Trends come and go, but ethically-sourced clothing is more than a fad
The term “fast fashion” has been used in recent years to describe the rapid production of clothing following new trends sold at cheap prices.
Think about it: you’re scrolling Instagram, you see some influencer or celebrity on Instagram wearing a wildly-expensive article of clothing from some “A-list” brand and then a week later, trendy fashion outlets touting “cheap prices” pop up in your ad stream with what looks like an exact replica for 80 percent of the price.
Have you ever thought about where your clothing comes from, and what it really costs to get it into your closet?
In an era where sustainable consumption is sought in all realms of products, from food to technology, it is no wonder that consumers and activists alike are asking questions about where these clothing articles come from, and what resources, both human and natural, are needed to make such production possible.
The alarming answer many have found is that these industries thrive on the exploitation of people and natural resources in developing countries.
Despite all odds, activists have persisted in taking on the “fast fashion” industry, and there are significant conversations happening on campus about this complex issue from environmental and social perspectives. Christopher Newport’s branch of the International Justice Mission (IJM) will be hosting their annual “Fair Trade Fashion Show” at 7:30 p.m. in the DSU Ballroom on Nov. 8. This incredible event gives clothing and business practices that are ethically-sourced and “Fair Trade Certified” center-stage, answering questions and empowering action on issues of human rights and global industries.
I was honored to interview IJM President Emma Miller, a junior here at CNU who is leading this charge to bring the global work of IJM home to our campus.
Defining the mission of this organization at large, Emma Miller explained that the International Justice Mission (IJM) is a multinational organization working to holistically end human trafficking by rescuing victims, prosecuting traffickers and reforming criminal justice systems that have allowed to practice to exist around the globe.
According to IJM, over 40 million people worldwide live in forms of modern-day slavery, such as labor and sex trafficking, and we are connected to such global injustices in our choices as consumers.
Emma explained to me that “fast fashion” is just one of many industries that we partake in that creates spaces for poorer families and communities to be targeted by labor traffickers in less developed nations.
Since the Industrial Revolution, Emma told me, the market for goods like clothing have globalized, making it harder and harder to trace the origin of the resources, factories and individuals who make our clothes.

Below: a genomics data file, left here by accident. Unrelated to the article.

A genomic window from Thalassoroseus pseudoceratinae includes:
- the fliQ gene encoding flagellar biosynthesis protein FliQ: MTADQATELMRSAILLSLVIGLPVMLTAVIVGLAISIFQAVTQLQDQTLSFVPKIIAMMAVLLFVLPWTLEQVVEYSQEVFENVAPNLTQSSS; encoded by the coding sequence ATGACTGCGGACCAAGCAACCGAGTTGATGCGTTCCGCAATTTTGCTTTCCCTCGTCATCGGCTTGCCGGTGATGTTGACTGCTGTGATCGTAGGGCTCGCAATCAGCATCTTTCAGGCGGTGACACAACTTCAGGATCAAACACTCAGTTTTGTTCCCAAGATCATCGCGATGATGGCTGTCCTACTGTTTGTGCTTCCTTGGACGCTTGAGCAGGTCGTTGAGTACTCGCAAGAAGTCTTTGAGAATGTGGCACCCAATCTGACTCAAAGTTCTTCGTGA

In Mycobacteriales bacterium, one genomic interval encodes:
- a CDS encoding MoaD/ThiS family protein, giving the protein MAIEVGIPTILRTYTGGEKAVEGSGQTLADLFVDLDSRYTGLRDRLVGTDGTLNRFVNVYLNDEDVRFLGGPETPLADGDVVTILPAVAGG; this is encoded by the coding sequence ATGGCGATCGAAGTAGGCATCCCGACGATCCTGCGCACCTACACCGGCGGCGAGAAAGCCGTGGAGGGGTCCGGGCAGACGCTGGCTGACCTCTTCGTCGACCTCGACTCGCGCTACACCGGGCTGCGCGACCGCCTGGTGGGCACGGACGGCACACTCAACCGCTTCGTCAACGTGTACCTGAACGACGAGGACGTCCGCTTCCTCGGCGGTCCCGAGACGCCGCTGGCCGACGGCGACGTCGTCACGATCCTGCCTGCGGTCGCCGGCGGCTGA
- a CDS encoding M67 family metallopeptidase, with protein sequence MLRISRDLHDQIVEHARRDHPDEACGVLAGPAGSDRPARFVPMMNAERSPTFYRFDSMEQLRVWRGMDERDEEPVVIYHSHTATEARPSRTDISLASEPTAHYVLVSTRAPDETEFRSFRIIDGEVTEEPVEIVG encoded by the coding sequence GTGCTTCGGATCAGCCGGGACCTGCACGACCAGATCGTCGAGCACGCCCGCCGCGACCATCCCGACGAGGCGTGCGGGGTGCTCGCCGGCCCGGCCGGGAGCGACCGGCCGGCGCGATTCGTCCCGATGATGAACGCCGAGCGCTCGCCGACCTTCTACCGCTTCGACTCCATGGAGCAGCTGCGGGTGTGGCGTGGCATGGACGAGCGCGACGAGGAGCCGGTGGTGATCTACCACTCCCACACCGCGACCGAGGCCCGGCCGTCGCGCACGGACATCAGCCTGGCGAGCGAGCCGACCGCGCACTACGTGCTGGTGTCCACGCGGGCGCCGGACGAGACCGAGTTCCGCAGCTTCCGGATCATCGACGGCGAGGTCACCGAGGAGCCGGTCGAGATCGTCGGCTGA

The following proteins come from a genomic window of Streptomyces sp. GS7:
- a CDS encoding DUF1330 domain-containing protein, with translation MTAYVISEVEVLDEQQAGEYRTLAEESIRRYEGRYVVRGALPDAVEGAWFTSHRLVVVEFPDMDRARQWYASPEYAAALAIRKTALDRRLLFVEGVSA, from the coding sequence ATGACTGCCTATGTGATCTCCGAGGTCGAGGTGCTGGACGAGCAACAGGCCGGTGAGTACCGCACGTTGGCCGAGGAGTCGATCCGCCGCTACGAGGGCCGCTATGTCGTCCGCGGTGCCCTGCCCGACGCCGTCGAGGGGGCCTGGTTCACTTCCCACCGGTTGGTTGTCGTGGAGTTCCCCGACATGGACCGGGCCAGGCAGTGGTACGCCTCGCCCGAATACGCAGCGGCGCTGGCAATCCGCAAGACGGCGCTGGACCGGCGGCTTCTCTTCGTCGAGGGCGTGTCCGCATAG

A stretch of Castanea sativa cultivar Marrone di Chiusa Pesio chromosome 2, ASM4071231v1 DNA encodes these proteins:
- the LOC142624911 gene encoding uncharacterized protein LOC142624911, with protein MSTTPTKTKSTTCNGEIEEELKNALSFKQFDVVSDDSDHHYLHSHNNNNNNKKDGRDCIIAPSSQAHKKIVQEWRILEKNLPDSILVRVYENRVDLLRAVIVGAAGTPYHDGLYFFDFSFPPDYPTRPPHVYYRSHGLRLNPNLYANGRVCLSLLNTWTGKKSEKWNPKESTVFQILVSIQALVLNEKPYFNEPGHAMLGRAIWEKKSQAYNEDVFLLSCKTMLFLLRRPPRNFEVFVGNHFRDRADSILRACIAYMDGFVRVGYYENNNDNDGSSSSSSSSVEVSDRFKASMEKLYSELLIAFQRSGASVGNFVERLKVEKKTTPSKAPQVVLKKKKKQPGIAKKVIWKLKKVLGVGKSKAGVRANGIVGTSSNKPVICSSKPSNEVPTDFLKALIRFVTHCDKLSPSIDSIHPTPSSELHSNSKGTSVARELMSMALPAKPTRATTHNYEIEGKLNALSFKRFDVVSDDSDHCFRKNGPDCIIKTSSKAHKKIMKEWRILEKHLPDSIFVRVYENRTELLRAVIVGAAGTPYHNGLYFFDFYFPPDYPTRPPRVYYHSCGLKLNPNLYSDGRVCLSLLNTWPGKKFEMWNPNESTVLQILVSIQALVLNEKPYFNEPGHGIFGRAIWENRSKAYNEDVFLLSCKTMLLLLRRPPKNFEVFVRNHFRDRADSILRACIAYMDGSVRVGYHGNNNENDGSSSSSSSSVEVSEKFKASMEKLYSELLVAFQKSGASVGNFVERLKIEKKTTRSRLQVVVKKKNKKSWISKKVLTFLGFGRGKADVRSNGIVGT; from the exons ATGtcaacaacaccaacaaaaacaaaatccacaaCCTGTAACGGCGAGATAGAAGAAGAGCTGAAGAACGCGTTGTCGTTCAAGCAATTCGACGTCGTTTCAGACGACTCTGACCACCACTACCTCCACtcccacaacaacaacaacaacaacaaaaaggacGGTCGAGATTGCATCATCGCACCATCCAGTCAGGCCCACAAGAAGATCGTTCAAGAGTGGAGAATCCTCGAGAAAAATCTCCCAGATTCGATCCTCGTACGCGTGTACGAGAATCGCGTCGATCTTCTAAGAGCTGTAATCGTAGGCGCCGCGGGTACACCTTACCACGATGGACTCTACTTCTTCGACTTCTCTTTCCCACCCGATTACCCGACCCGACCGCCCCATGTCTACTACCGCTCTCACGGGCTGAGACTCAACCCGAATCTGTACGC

With more and more abstraction between our closets and international factories, it has been harder for us to make informed choices that prioritize ethical business practices and easier for global corporations to exploit poor communities.
Emma explained to me that what makes “Fair Trade Certification” significant is transparency: in order to receive this standard from the Fair Trade Commission, companies must be entirely transparent in their business practices, including how they employ and treat workers, how they use natural resources and how they allocate wages.
In short, Emma explained, Fair Trade eliminates spaces for unseen environmental or social exploitation by companies seeking to maximize profit. Such significant practices are what Emma and others hope to shine a spotlight on this Friday night.
With all of this explained, Emma Miller and the rest of IJM @ CNU are working incredibly hard to finalize this event for our campus community. Emma explained that the goal of this event is to cultivate compassionate, empathetic connections between our campus and those around the world affected by trafficking.
While it can seem condemning to criticize our everyday consumption of global goods, Emma emphasized in this interview that she wants more than anything for students to open their minds to how they can be more conscious; very plainly, she said, “We want people to leave this event feeling empowered that they can do something.”
Following a clothing-inspired metaphor, IJM is emphasizing “threads” as a theme of this event: threads make up our clothing, and they connect us across the globe. Activists like Emma Miller hopes students will leave this event with a compassionate and empathetic connection, or thread, to those around the world who are victims of trafficking, and subsequently, feel empowered to continue this conversation.
~James Duffy, Staff Writer~